Trenton Park Board discusses creating monarch butterfly habitats at city parks

Moberly Park Trenton Missouri

The Trenton Park Board discussed creating monarch butterfly habitats at city parks and Park Department lawnmowers at the November 2 meeting.

Missouri Department of Conservation Private Lands Conservationist Cliff Wilson said Trenton Mayor Linda Crooks wants to make Trenton more beneficial to pollinators. Mayors for Monarchs is through the National Wildlife Federation.

He proposed some areas at Glades Grimes and Moberly parks where pollinator plots could be placed. They included one in the southwest part of Glades Grimes and others near the old basketball court, World War 1 Memorial, and disc golf course at Moberly.

Park Board President Curtis Crawford said he was concerned about the area at Glades Grimes. Wilson explained he proposed that area because he believed it would be the least likely to be touched.

Park Board Member Gary Schuett suggested having the pollinator plot on the east side of the park near the ditch. Wilson said that if a plot was moved to the area near the tree line at Glades Grimes, that area would likely be unable to be used as a pollinator plot this year, but it might be a good place to have one in the future.

Park Board Vice President Andy Cox said the area near the disc golf course at Moberly Park might have a lot of foot traffic. Wilson noted the pollinator plot could add something to the disc golf course. Cox agreed that the more things there were to throw over and through, the better it might be for disc golf.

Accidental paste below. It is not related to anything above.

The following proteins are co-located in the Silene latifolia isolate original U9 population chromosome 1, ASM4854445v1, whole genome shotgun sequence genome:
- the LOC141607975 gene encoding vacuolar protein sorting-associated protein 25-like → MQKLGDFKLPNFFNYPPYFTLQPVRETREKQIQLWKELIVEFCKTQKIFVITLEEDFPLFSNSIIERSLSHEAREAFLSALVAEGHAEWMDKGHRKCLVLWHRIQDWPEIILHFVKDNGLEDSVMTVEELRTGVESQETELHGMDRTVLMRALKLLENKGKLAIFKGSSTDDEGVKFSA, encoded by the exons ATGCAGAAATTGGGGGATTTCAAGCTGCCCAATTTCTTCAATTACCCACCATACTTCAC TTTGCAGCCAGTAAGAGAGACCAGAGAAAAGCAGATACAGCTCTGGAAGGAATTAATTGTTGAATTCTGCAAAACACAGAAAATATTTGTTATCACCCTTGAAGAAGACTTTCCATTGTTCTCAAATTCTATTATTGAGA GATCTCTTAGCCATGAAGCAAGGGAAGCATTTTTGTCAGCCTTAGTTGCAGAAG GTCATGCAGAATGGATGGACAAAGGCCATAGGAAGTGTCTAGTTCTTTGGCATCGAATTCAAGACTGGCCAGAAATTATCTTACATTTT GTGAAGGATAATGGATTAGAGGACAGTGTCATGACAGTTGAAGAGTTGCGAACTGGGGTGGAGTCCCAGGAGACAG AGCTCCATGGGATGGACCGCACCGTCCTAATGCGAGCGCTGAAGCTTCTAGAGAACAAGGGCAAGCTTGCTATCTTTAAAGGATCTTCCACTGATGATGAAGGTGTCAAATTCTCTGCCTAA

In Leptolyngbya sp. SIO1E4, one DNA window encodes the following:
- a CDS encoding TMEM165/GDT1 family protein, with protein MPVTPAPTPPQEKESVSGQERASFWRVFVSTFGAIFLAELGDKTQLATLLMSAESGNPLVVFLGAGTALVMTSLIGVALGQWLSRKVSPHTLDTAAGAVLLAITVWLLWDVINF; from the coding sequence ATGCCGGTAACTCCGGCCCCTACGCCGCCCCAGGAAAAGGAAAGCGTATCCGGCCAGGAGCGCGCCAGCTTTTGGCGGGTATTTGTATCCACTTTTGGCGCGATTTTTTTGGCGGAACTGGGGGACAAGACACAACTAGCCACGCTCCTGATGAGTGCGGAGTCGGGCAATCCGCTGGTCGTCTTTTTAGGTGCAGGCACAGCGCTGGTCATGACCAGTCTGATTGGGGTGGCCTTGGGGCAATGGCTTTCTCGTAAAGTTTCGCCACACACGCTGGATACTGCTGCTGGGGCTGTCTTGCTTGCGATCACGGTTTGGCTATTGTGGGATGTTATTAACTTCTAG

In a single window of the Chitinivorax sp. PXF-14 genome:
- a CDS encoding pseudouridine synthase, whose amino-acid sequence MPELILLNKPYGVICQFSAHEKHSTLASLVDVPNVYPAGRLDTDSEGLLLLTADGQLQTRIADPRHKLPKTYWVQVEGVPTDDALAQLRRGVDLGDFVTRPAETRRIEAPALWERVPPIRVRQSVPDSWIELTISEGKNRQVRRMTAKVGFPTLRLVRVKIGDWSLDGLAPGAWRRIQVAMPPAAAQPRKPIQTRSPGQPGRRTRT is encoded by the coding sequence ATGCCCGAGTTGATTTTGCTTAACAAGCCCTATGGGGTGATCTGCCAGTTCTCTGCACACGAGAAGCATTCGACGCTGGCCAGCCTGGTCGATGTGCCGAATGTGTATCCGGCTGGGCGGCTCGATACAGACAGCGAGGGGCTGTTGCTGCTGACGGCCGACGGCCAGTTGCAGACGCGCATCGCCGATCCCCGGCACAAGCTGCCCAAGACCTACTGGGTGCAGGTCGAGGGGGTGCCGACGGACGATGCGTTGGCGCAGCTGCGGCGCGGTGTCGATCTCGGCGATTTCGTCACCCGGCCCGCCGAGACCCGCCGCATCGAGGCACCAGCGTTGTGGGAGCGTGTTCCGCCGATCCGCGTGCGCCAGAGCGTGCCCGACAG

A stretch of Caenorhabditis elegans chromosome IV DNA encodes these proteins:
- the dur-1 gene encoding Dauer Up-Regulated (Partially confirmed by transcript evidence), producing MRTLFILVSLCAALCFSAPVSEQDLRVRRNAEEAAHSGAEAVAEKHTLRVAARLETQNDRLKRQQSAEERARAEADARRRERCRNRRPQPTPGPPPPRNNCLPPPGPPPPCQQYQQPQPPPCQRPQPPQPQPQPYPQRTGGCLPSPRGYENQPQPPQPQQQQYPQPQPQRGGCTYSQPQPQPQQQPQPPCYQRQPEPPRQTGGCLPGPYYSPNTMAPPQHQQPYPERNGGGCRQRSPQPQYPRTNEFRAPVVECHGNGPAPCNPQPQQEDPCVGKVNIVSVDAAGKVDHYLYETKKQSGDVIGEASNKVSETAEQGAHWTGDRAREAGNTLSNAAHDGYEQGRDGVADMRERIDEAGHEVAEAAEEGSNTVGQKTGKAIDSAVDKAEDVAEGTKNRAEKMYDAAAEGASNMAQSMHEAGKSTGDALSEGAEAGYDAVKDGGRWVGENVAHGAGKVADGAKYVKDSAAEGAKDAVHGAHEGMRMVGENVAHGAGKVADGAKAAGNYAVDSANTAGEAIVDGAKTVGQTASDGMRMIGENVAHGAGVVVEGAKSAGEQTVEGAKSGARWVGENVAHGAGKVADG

Park Board Member John Hamilton mentioned that two trees would be coming down near the World War 1 Memorial at Moberly Park. Wilson said a pollinator plot could be moved to where the trees were coming down.

The pollinator plots would have warm and native-season grasses. Wilson explained the plots would stabilize the area and be low maintenance. The areas would have to be burned off every three to five years.

He noted they do not look very attractive for the first few years. The third year is when the plots usually look like what is planned.

Wilson reported the Park Department would be responsible for the first spray of the areas to kill the current grass. The Park Department would also be responsible for seeding, mowing the first two years about twice a year down to around eight inches, and fencing the area to keep out people.

MDC would help with signage and herbicides if cool season grass “creeps in.”

Wilson noted a good time to mow would be in June. He said it would be best to do dormant seeding, ideally in December, for better germination.

There would be a 10-year commitment for Mayors for Monarchs. When asked, Wilson said he was not sure what would happen if a city wanted to back out of the program after only a few years.

Later in the meeting, after Wilson left, Schuett said he thought it was too late to start the project with MDC this year. The Park Board would not have a lot of time to determine how much the Park Department would spend to maintain the plots.

Park Board Member Beth Mack said she agreed that it would be something to consider in the future.

Crawford said he would let Wilson know the Park Board would like to look at the project again in 2023.